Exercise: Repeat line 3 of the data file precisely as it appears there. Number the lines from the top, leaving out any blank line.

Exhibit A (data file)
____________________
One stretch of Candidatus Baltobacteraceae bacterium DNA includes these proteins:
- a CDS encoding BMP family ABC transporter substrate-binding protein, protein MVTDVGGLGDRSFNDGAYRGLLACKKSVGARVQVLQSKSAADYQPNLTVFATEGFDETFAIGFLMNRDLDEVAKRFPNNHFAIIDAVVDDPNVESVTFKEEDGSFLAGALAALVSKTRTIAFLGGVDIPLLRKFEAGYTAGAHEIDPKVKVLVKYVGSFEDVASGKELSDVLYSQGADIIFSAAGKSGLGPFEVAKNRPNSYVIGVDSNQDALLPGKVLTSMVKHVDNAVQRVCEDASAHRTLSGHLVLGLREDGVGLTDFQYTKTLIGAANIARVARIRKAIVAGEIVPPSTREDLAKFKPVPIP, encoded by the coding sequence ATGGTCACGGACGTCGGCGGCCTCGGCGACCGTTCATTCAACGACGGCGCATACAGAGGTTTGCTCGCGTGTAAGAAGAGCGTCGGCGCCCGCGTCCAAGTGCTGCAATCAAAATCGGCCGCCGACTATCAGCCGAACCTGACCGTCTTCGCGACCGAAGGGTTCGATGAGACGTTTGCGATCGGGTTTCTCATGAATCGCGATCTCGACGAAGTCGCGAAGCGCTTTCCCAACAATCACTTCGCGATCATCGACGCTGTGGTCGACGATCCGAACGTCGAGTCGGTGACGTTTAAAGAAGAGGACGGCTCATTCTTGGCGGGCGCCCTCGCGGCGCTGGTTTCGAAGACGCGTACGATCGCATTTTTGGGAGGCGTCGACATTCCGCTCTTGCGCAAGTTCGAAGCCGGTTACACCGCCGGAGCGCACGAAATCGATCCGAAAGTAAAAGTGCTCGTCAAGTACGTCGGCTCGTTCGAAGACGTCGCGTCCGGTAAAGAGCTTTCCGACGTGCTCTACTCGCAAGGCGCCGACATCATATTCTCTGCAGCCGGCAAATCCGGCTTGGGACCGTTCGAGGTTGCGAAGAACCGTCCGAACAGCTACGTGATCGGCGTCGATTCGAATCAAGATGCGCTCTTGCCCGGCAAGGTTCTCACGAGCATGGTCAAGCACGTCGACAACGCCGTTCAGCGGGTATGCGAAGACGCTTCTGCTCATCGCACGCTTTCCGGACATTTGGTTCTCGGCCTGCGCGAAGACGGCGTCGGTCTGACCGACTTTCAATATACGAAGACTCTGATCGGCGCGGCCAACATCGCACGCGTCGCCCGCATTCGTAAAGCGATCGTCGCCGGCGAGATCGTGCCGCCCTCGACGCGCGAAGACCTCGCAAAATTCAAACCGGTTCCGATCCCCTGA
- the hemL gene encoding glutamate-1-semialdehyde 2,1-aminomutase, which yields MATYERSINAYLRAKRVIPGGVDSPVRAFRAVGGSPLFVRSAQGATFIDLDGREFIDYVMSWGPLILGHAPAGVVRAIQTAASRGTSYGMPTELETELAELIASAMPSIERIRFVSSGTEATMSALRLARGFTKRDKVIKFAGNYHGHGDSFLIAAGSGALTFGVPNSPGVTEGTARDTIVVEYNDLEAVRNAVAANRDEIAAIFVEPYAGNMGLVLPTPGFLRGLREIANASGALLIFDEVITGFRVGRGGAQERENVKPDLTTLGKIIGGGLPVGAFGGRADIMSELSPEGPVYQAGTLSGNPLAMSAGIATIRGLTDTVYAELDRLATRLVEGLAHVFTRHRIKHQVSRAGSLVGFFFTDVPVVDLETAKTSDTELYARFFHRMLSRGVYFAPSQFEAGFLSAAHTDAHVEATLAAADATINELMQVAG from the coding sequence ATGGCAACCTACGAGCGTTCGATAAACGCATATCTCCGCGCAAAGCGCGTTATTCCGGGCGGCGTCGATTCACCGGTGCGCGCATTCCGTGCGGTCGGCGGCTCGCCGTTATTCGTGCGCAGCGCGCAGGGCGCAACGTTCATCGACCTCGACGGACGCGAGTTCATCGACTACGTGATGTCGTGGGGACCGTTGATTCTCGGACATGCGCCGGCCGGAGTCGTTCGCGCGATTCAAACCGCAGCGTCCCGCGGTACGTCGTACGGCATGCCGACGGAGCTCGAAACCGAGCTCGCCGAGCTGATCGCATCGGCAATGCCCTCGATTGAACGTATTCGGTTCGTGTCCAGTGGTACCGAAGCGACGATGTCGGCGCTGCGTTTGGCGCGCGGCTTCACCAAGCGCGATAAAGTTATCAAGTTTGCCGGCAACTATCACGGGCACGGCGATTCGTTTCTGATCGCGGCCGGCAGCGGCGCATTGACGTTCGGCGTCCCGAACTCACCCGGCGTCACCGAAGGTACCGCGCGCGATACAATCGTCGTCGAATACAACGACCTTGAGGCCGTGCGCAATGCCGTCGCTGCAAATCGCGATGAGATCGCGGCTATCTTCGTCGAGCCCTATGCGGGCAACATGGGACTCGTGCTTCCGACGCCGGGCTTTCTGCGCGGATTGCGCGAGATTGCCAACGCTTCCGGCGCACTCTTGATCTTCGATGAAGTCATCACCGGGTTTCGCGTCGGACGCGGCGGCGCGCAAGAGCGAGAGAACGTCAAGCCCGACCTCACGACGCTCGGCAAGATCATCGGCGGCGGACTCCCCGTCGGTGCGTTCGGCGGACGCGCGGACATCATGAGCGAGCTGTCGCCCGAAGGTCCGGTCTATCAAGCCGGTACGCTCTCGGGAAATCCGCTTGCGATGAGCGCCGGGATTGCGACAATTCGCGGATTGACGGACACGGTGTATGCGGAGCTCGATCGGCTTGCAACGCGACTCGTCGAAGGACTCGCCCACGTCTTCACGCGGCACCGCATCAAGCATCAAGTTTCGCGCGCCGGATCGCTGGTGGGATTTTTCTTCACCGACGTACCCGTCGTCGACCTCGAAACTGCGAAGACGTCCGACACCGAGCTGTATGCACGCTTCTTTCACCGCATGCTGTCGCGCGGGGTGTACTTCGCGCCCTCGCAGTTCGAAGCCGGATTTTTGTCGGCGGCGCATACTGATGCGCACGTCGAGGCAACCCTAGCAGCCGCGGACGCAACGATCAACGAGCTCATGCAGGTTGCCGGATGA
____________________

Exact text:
- the hemL gene encoding glutamate-1-semialdehyde 2,1-aminomutase, which yields MATYERSINAYLRAKRVIPGGVDSPVRAFRAVGGSPLFVRSAQGATFIDLDGREFIDYVMSWGPLILGHAPAGVVRAIQTAASRGTSYGMPTELETELAELIASAMPSIERIRFVSSGTEATMSALRLARGFTKRDKVIKFAGNYHGHGDSFLIAAGSGALTFGVPNSPGVTEGTARDTIVVEYNDLEAVRNAVAANRDEIAAIFVEPYAGNMGLVLPTPGFLRGLREIANASGALLIFDEVITGFRVGRGGAQERENVKPDLTTLGKIIGGGLPVGAFGGRADIMSELSPEGPVYQAGTLSGNPLAMSAGIATIRGLTDTVYAELDRLATRLVEGLAHVFTRHRIKHQVSRAGSLVGFFFTDVPVVDLETAKTSDTELYARFFHRMLSRGVYFAPSQFEAGFLSAAHTDAHVEATLAAADATINELMQVAG from the coding sequence ATGGCAACCTACGAGCGTTCGATAAACGCATATCTCCGCGCAAAGCGCGTTATTCCGGGCGGCGTCGATTCACCGGTGCGCGCATTCCGTGCGGTCGGCGGCTCGCCGTTATTCGTGCGCAGCGCGCAGGGCGCAACGTTCATCGACCTCGACGGACGCGAGTTCATCGACTACGTGATGTCGTGGGGACCGTTGATTCTCGGACATGCGCCGGCCGGAGTCGTTCGCGCGATTCAAACCGCAGCGTCCCGCGGTACGTCGTACGGCATGCCGACGGAGCTCGAAACCGAGCTCGCCGAGCTGATCGCATCGGCAATGCCCTCGATTGAACGTATTCGGTTCGTGTCCAGTGGTACCGAAGCGACGATGTCGGCGCTGCGTTTGGCGCGCGGCTTCACCAAGCGCGATAAAGTTATCAAGTTTGCCGGCAACTATCACGGGCACGGCGATTCGTTTCTGATCGCGGCCGGCAGCGGCGCATTGACGTTCGGCGTCCCGAACTCACCCGGCGTCACCGAAGGTACCGCGCGCGATACAATCGTCGTCGAATACAACGACCTTGAGGCCGTGCGCAATGCCGTCGCTGCAAATCGCGATGAGATCGCGGCTATCTTCGTCGAGCCCTATGCGGGCAACATGGGACTCGTGCTTCCGACGCCGGGCTTTCTGCGCGGATTGCGCGAGATTGCCAACGCTTCCGGCGCACTCTTGATCTTCGATGAAGTCATCACCGGGTTTCGCGTCGGACGCGGCGGCGCGCAAGAGCGAGAGAACGTCAAGCCCGACCTCACGACGCTCGGCAAGATCATCGGCGGCGGACTCCCCGTCGGTGCGTTCGGCGGACGCGCGGACATCATGAGCGAGCTGTCGCCCGAAGGTCCGGTCTATCAAGCCGGTACGCTCTCGGGAAATCCGCTTGCGATGAGCGCCGGGATTGCGACAATTCGCGGATTGACGGACACGGTGTATGCGGAGCTCGATCGGCTTGCAACGCGACTCGTCGAAGGACTCGCCCACGTCTTCACGCGGCACCGCATCAAGCATCAAGTTTCGCGCGCCGGATCGCTGGTGGGATTTTTCTTCACCGACGTACCCGTCGTCGACCTCGAAACTGCGAAGACGTCCGACACCGAGCTGTATGCACGCTTCTTTCACCGCATGCTGTCGCGCGGGGTGTACTTCGCGCCCTCGCAGTTCGAAGCCGGATTTTTGTCGGCGGCGCATACTGATGCGCACGTCGAGGCAACCCTAGCAGCCGCGGACGCAACGATCAACGAGCTCATGCAGGTTGCCGGATGA